What is Section 8?

Section 8 is federally funded by the U.S. Department of Housing and Urban Development (HUD). It provides housing assistance, or subsidies to low-income individuals, families, disabled individuals, and senior citizens. 
There are two types of rental subsidies: tenant-based and project-based. Both programs have income-contingent requirements established by HUD. The tenant-based subsidies allow occupants to have mobility by issuing them a Housing Choice Voucher. Tenant-based occupants are placed on a waiting list before they can receive a Choice Voucher.
On the other hand, project-based subsidies require tenants to live in a subsidized building. Tenants living in project-based housing lose their rental subsidy when they move from the subsidized building. In order to receive subsidies, tenants are referred to HUD by building owners and various organizations.
In addition to offering tenant-based subsidies and project-based subsidies, HACLA offers several special Section 8 programs for individuals with AIDS and homeless individuals and their families. 

The request form for Section 8 tenancy approval can be found here

Who is eligible to receive Section 8 Benefits?

Households that have incomes up to 80% of the area median as determined by HUD qualify to receive a voucher in connection with other HUD programs, and those that are already living in public housing falls under the Housing Act of 1937.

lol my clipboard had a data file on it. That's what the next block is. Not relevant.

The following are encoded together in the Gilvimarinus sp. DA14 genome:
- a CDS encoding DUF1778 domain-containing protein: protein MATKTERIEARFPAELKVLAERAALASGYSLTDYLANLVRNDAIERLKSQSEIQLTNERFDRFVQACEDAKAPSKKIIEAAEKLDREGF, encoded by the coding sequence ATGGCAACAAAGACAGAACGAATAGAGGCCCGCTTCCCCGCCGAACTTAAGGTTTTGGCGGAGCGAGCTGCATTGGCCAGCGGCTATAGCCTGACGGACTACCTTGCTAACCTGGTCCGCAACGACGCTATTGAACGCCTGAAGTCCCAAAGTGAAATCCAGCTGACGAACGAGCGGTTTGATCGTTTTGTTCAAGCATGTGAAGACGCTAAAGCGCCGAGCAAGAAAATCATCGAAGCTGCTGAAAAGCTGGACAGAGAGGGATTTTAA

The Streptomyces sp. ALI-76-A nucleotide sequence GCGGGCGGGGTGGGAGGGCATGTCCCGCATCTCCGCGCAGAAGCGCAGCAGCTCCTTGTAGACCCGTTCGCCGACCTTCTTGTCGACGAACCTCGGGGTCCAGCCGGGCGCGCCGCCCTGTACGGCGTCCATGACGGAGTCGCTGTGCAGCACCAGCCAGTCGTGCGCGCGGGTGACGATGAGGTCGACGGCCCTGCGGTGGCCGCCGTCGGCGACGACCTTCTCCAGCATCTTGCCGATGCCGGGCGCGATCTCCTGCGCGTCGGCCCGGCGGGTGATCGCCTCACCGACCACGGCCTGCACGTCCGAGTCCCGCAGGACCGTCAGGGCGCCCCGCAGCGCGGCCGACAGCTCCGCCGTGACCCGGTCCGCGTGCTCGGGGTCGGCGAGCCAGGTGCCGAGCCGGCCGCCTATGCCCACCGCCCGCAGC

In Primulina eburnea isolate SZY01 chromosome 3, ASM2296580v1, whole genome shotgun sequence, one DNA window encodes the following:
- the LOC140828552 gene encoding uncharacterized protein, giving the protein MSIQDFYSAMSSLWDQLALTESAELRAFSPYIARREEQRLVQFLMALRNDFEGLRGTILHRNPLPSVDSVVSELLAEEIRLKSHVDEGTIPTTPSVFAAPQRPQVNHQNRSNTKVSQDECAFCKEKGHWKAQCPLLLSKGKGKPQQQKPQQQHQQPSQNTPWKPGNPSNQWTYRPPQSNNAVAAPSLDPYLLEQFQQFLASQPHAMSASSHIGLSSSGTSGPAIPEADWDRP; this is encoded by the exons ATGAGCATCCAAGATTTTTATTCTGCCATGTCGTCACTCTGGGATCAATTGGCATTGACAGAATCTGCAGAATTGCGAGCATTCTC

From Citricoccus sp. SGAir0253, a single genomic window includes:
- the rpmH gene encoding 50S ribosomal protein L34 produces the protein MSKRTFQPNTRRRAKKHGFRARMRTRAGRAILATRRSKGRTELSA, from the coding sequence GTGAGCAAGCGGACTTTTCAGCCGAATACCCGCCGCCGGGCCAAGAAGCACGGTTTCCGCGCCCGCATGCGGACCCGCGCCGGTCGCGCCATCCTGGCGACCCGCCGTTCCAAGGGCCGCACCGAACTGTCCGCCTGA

How to Become a Section 8 Property Owner

If you are interested in becoming a section 8 property owner, you must have a prospective tenant. Once you have a potential tenant, complete a Request for Tenancy Approval for an individual who has a current Housing Choice Voucher. These vouchers may be obtained from tenants.
Submit the RFTA voucher to HACLA. When HACLA receives the voucher, you will be contacted to schedule an inspection of the rental property to ensure that it meets Housing Quality Standards. If the property fails the initial inspection, the owner will receive a list of the property’s defects. HACLA will re-inspect the property after all deficiencies are repaired.
When the property passes inspection the owner and HCLA will negotiate monthly rent payments. 

How Much Are Owners Paid?

As long as the rent is reasonable, landlords are paid the difference between 30% of the household income and the public housing authority’s payment standard which is usually between 80% and 100% of the fair market value. Furthermore, occupants may choose housing that has higher rent than the voucher, and pay the landlord the difference.